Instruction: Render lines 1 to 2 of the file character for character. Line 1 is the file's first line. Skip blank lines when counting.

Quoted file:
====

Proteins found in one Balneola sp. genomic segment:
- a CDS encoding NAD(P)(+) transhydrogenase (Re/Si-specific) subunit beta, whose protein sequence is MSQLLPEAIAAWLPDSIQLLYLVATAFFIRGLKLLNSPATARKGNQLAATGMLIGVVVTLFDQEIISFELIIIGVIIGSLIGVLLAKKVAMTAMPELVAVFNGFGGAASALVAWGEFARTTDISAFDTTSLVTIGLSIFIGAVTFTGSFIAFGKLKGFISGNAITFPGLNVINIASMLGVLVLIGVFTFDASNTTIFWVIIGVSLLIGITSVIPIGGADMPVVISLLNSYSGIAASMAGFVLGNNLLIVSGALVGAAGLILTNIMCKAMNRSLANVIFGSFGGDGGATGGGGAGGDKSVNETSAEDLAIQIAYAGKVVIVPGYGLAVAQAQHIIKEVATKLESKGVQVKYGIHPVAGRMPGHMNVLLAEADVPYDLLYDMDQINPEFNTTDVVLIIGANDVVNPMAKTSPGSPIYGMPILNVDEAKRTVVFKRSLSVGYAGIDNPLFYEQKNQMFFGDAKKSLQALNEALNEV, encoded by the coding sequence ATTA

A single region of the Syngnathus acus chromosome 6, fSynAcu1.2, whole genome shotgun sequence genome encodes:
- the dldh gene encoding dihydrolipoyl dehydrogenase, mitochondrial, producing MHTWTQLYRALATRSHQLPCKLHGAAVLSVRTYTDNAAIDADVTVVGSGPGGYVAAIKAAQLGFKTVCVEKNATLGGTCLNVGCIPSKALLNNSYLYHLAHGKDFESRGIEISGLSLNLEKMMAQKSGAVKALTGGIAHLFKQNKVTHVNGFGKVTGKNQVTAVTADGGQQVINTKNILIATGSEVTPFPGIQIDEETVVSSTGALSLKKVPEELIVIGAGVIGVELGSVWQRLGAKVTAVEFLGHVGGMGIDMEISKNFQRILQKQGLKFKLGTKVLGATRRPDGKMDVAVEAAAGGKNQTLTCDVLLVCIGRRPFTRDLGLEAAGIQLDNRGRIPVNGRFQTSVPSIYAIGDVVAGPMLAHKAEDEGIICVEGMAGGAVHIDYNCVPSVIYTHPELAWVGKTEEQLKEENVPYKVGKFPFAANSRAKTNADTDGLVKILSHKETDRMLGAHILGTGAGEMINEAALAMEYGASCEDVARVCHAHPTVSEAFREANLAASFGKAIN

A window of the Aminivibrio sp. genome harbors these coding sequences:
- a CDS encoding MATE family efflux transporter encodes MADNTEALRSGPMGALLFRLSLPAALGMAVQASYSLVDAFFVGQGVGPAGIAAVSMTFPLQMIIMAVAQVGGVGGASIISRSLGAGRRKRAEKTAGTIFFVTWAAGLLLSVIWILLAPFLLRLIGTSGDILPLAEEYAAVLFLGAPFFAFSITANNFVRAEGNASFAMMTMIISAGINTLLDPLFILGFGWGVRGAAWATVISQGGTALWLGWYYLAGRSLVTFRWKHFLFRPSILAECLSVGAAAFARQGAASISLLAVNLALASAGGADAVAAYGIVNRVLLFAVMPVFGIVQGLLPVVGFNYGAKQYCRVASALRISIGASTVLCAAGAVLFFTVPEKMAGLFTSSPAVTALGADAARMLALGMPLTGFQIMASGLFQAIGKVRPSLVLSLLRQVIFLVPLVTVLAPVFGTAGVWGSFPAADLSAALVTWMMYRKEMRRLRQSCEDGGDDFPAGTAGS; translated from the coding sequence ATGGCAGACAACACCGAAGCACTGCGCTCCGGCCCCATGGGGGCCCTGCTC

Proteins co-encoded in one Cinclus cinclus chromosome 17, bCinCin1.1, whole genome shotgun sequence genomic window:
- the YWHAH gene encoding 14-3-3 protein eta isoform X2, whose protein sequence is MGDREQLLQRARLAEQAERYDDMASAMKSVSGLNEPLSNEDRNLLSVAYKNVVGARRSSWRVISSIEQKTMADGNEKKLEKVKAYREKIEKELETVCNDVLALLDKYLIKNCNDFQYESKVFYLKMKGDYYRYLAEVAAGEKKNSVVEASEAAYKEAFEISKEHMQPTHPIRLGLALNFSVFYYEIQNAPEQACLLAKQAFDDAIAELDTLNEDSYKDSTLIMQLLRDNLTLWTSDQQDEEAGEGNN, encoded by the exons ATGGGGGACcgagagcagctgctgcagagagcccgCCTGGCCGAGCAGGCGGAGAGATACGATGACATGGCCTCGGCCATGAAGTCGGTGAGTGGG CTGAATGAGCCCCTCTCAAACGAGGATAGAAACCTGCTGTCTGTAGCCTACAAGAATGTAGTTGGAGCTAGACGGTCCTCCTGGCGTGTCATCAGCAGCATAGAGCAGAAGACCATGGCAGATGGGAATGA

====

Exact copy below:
Proteins found in one Balneola sp. genomic segment:
- a CDS encoding NAD(P)(+) transhydrogenase (Re/Si-specific) subunit beta, whose protein sequence is MSQLLPEAIAAWLPDSIQLLYLVATAFFIRGLKLLNSPATARKGNQLAATGMLIGVVVTLFDQEIISFELIIIGVIIGSLIGVLLAKKVAMTAMPELVAVFNGFGGAASALVAWGEFARTTDISAFDTTSLVTIGLSIFIGAVTFTGSFIAFGKLKGFISGNAITFPGLNVINIASMLGVLVLIGVFTFDASNTTIFWVIIGVSLLIGITSVIPIGGADMPVVISLLNSYSGIAASMAGFVLGNNLLIVSGALVGAAGLILTNIMCKAMNRSLANVIFGSFGGDGGATGGGGAGGDKSVNETSAEDLAIQIAYAGKVVIVPGYGLAVAQAQHIIKEVATKLESKGVQVKYGIHPVAGRMPGHMNVLLAEADVPYDLLYDMDQINPEFNTTDVVLIIGANDVVNPMAKTSPGSPIYGMPILNVDEAKRTVVFKRSLSVGYAGIDNPLFYEQKNQMFFGDAKKSLQALNEALNEV, encoded by the coding sequence ATTA